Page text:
skip navigation | text only | accessibility | site map

Piano Concerto No. 1 in F-sharp minor, Op. 1

About the Work

Sergei Rachmaninoff
Quick Look Composer: Sergei Rachmaninoff
Program note originally written for the following performance:
National Symphony Orchestra: Andrew Litton, conductor / Stephen Hough, piano, plays Rachmaninoff Apr. 19 - 21, 2012
© Paul Horsley

Even as Rachmaninoff's Second and Third Piano Concertos have been revered as major additions to the repertoire, the First and Fourth have lived in their shadows. In recent years, however, a consensus has been building that this neglect is unjust, at least for the First. This has come about partly as the result of the advocacy of prominent soloists, who have revealed the First to be a lively, ebullient work that brims with youthful enthusiasm. It is gradually taking its place alongside its more popular siblings.

The First began its life when Rachmaninoff was 17, shortly after he had made the impetuous decision to leave the piano studio of Nikolai Zverev and devote his life to composition. He had long complained about the rigors of piano practice, and he despaired of the melodies that filled his head yearning for expression. "Zverev was so upset that he almost fainted," wrote fellow student Matvey Presman of the confrontation. "One needed the determined character of a Rachmaninoff to endure the whole scene." As we know today, Rachmaninoff did indeed go on to become a major composer of the 20th century, but ironically he also became one of the premier pianists of his generation-a composer-pianist like Mozart or Beethoven who made his career chiefly by playing his own concertos and solo works.

"I am composing a piano concerto," Rachmaninoff wrote to his friend Natalya Skalon in March 1891. "Two movements are already written; the last movement is not written [down], but it is composed; I shall probably finish the whole concerto by the beginning of summer, and then in the summer orchestrate it." The First Concerto was not his first composition: During his studies with Alexander Taneyev at Moscow Conservatory he'd written piano pieces, songs, a D-minor orchestral Scherzo and even a Piano Concerto in C minor, later abandoned. The sources of his style in these were already beginning to emerge: Chopin, Liszt, Grieg, Tchaikovsky, and Russians such as Rubinstein and Arensky.

But the First Concerto was a leap forward, even in its raw first version, completed in July 1891. He dedicated the work to his cousin, the pianist Alexander Siloti. The composer himself played the premiere at the Moscow Conservatory on March 17, 1892. But it was not long after that he became dissatisfied with it-even though Siloti was already performing it in public. In 1908 Rachmaninoff determined to "take my First Concerto in hand, look it over, and then decide how much time and work will be required for its new version, and whether it's worth doing." By that time the composer had already written his popular Second Concerto, and the public clamored to hear the First again. "But it is so terrible in its present form that I should like to work at it and, if possible, get it into decent shape."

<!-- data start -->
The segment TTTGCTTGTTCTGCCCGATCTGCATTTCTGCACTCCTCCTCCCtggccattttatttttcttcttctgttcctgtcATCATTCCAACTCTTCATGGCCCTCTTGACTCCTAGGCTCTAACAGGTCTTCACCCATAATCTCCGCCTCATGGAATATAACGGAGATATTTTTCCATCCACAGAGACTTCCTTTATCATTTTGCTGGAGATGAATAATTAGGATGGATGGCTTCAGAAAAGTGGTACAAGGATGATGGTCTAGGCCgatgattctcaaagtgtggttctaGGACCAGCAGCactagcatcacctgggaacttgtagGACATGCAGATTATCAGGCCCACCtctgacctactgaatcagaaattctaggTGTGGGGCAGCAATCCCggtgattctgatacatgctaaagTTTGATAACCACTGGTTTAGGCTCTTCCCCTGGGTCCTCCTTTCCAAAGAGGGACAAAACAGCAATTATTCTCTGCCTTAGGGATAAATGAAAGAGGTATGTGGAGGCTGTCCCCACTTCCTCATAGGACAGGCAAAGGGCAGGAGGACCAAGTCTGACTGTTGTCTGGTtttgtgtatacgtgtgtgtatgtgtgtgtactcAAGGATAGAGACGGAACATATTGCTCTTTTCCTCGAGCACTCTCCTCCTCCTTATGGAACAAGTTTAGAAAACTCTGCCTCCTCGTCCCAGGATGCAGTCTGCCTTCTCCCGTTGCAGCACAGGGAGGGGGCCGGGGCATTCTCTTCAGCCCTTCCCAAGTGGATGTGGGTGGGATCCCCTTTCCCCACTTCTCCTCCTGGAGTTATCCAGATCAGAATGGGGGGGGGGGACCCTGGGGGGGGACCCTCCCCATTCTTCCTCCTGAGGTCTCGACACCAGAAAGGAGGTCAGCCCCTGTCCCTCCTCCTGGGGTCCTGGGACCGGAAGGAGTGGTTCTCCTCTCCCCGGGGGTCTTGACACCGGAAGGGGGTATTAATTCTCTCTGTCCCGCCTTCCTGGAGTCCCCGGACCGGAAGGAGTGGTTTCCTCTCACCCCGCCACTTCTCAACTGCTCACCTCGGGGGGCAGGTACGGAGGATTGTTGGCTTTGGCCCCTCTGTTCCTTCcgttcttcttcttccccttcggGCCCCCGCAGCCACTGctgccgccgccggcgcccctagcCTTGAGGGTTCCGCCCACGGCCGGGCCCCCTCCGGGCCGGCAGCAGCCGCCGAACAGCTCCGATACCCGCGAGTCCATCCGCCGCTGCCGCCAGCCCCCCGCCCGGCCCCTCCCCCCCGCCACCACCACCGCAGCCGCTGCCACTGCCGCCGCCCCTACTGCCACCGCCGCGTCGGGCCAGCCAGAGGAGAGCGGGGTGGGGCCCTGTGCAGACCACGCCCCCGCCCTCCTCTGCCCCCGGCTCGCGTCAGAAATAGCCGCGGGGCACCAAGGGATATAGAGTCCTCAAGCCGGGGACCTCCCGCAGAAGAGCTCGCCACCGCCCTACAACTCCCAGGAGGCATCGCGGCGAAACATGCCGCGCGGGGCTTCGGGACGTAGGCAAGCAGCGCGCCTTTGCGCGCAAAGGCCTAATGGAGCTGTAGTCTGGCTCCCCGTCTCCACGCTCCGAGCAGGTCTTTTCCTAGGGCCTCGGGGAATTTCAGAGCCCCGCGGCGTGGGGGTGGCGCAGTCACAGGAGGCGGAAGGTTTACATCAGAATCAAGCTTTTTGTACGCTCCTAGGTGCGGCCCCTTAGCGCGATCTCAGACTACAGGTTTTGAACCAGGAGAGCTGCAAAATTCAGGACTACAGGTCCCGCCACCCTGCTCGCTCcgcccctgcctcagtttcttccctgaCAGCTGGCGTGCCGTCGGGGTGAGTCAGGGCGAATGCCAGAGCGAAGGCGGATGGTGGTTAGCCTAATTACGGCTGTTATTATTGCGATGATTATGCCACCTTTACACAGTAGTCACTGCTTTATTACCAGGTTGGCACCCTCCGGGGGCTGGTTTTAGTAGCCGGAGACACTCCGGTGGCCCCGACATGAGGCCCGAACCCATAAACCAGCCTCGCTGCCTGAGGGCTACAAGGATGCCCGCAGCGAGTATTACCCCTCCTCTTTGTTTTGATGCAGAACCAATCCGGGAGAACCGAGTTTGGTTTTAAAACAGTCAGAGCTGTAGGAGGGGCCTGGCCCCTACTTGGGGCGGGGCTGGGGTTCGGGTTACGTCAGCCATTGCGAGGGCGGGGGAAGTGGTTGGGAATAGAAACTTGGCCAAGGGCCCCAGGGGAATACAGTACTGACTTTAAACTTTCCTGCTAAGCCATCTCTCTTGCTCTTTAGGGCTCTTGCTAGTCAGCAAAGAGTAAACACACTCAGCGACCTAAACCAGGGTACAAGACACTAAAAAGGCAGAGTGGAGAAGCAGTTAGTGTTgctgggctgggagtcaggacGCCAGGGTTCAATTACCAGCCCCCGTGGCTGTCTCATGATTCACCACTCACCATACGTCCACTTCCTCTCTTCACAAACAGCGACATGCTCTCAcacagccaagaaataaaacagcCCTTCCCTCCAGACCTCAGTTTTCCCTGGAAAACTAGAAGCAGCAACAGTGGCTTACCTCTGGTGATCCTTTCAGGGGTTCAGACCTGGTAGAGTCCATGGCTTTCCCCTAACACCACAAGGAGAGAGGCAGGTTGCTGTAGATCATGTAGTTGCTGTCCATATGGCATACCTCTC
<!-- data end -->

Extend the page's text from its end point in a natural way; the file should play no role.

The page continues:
What followed was not the much-awaited revision, but instead the U.S. tour of 1909, for which he composed the Third Concerto. Finally in 1917-shortly before fleeing Russia and revolution for good-Rachmaninoff revised the First Concerto, radically altering its shape and greatly increasing its virtuosic demands. While much of the boisterous extroversion of the 18-year-old's initial impulse remained, the orchestration and formal design were refined, and the first-movement cadenza completely rewritten.

The first theme of the initial Vivace-Moderato is an expansive "big tune" that contains all the effusive warmth of the composer's mature style. The imploring second theme is built from a fresh permutation of the four-note motto from which much of the work's thematic material grows. The lyrical second movement (Andante), a delicate nocturne, also opens with the solo horn sounding another version of the motto. The headlong finale (Allegro vivace), Tchaikovskian in inspiration and slightly meandering in its thematic development, gives free reign to Rachmaninoff's most demonic and thrilling virtuosic vein.